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Many people like to breed crickets for various reasons. Some people do so because they use crickets as a source of food for other exotic pets that they keep in the house.

People often refer to the crickets that they’re breeding as feeder crickets. The intention is to raise the crickets and use them as a reliable food source for various types of lizards, but it can be problematic when the crickets start eating each other.

If you’ve noticed that you have fewer crickets than you did the day before, then it’s very likely that some of them have been eaten. Is there anything that you can do to stop this from happening?

Read on to learn about the reasons why crickets will eat each other. It’ll give you the right information so that you can keep breeding crickets successfully.

1 – Crickets Are Cannibalistic

Sadly, crickets are cannibalistic creatures that won’t hesitate to eat their own kind if they deem it necessary. If you’re raising crickets and some of them start eating each other, then this isn’t unusual in the slightest.

If the crickets are hungry, then they might feel the need to cannibalize. The only way to truly avoid having this happen is to pay very close attention to the crickets to ensure that all their needs are being met.

2 – Overcrowding

Overcrowding is something that will cause crickets to cannibalize faster than you might think. Your goal is to breed a lot of crickets, but it’s possible to breed too many in a small area.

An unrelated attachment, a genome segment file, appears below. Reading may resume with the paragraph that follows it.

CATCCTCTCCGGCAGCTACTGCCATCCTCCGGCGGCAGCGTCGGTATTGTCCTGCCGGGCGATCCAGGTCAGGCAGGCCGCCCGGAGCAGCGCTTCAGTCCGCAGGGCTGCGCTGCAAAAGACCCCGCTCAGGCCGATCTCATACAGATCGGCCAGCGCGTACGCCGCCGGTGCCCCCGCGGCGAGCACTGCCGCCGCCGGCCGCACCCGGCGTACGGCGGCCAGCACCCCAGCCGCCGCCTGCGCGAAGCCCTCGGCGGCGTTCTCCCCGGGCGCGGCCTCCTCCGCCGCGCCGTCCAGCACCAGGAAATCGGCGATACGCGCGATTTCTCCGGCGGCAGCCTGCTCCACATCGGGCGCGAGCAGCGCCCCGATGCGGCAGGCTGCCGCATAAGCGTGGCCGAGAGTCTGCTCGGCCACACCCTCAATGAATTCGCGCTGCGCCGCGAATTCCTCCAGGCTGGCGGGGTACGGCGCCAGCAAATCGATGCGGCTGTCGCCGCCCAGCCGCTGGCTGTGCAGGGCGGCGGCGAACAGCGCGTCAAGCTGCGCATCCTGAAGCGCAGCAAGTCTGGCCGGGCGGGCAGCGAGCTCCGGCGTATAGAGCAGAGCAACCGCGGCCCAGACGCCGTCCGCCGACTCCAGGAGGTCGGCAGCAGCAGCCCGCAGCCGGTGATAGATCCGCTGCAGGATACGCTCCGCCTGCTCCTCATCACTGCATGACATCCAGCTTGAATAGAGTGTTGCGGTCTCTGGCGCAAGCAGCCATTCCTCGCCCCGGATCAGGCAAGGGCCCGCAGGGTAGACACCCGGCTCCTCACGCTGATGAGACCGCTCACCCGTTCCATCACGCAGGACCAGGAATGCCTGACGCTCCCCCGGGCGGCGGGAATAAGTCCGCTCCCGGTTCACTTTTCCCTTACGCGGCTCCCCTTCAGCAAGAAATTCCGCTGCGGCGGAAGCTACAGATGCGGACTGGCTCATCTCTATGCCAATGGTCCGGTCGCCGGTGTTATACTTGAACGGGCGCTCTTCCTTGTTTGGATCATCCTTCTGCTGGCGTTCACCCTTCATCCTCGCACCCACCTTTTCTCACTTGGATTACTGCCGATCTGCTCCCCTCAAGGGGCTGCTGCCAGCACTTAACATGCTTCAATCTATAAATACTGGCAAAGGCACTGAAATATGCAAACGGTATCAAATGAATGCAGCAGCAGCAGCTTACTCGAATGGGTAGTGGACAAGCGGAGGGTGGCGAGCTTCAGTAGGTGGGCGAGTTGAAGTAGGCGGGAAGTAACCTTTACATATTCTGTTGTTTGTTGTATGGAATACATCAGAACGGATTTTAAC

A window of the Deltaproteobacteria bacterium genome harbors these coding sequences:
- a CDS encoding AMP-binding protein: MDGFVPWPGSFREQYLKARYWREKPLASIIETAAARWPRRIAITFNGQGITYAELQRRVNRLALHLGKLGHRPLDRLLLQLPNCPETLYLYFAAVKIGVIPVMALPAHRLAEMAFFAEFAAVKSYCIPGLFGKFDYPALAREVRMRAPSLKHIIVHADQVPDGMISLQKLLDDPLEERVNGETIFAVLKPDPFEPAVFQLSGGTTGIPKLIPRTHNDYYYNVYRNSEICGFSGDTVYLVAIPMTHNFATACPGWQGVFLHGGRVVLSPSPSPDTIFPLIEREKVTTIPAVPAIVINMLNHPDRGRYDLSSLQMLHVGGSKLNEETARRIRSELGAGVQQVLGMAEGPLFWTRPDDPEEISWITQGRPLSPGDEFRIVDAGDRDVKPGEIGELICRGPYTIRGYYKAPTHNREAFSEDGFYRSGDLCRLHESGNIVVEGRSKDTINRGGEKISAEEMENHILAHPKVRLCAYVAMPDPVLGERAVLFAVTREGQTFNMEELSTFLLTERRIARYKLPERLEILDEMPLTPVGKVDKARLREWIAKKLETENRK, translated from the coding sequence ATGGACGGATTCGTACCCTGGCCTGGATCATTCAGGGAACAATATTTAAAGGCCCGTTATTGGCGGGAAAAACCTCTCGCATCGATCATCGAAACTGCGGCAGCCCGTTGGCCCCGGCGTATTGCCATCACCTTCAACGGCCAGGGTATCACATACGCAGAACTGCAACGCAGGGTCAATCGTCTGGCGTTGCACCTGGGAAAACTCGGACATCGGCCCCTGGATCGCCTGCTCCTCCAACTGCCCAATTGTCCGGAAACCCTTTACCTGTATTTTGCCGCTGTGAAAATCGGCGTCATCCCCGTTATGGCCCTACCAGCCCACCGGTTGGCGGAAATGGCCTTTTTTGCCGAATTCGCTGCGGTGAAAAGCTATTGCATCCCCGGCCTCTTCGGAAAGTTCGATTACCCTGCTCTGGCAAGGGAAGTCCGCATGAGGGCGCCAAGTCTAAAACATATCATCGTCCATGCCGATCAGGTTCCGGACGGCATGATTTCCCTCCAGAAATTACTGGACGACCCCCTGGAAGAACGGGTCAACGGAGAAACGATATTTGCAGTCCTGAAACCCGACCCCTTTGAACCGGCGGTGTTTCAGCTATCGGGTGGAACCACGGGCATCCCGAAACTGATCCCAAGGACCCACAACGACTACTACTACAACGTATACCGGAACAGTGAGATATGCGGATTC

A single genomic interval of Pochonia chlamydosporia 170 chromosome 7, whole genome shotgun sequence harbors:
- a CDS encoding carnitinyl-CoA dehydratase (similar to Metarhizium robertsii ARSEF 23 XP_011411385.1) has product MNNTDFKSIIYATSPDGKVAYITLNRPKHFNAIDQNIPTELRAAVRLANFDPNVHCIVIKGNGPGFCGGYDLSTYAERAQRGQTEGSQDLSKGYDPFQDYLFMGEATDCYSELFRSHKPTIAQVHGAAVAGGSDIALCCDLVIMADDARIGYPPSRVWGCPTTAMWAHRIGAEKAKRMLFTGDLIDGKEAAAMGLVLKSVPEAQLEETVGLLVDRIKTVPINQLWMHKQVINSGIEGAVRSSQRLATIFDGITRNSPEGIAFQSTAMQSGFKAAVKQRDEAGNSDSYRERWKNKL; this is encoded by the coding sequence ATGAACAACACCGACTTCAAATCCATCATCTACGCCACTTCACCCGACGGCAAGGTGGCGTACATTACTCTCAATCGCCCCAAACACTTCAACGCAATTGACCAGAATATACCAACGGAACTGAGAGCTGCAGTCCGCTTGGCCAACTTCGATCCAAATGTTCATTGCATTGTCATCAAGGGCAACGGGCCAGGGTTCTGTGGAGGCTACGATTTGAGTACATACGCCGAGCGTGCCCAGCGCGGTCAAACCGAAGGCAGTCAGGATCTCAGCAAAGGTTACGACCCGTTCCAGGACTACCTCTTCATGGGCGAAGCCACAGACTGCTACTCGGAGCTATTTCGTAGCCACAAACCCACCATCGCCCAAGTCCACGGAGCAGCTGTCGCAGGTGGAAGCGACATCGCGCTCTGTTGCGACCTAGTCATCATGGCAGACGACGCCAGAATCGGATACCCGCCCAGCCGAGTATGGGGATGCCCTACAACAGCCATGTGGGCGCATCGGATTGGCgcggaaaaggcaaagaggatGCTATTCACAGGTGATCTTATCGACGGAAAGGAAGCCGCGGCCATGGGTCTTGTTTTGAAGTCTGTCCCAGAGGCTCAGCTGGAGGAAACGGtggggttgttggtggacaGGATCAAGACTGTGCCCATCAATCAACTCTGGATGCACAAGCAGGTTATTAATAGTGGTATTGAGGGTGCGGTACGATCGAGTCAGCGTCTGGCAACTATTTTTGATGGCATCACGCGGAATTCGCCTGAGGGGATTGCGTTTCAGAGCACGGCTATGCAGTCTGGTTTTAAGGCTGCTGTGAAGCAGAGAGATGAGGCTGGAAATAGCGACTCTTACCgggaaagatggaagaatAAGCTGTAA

When the habitat gets overcrowded, crickets will start cannibalizing to make things more convenient. If the crickets don’t have places that they can hide, then you’re going to experience some cannibalism.

The best way that you can deal with this issue is to give the crickets a larger area with more hiding spots. It should make it less likely that you’ll have to deal with significant cannibalism, but this doesn’t mean that it can’t occur.

Remember that you’ll also have to pay attention to the other needs that the crickets have. It’s basically about diligence and keeping track of things.

3 – Not Enough Food or Water

As you’d expect, the crickets will start to eat each other when they don’t have access to enough food and water. If you forgot to feed the crickets or if you didn’t give them enough food to go around, then cannibalism will occur.

This is certainly problematic because small mistakes can lead to cannibalism. You’re going to need to be careful to give the crickets ample amounts of food and water to keep them from eating each other.

The biggest reason why this is such a hard thing for many people is that it requires them to pay close attention to the crickets. You can’t be passive about cricket breeding, and this means that many will get burned out after a certain period of time.

If you don’t feel that you have the time to do all of this, then breeding crickets might not be right for you. There are some other options you can look into that you’ll be able to read about later, though.

4 – Cleaning Issues

Another thing that can contribute to problems when raising crickets will be whether you’re keeping the cricket’s habitat clean. This will require some work on your part if you want things to go smoothly.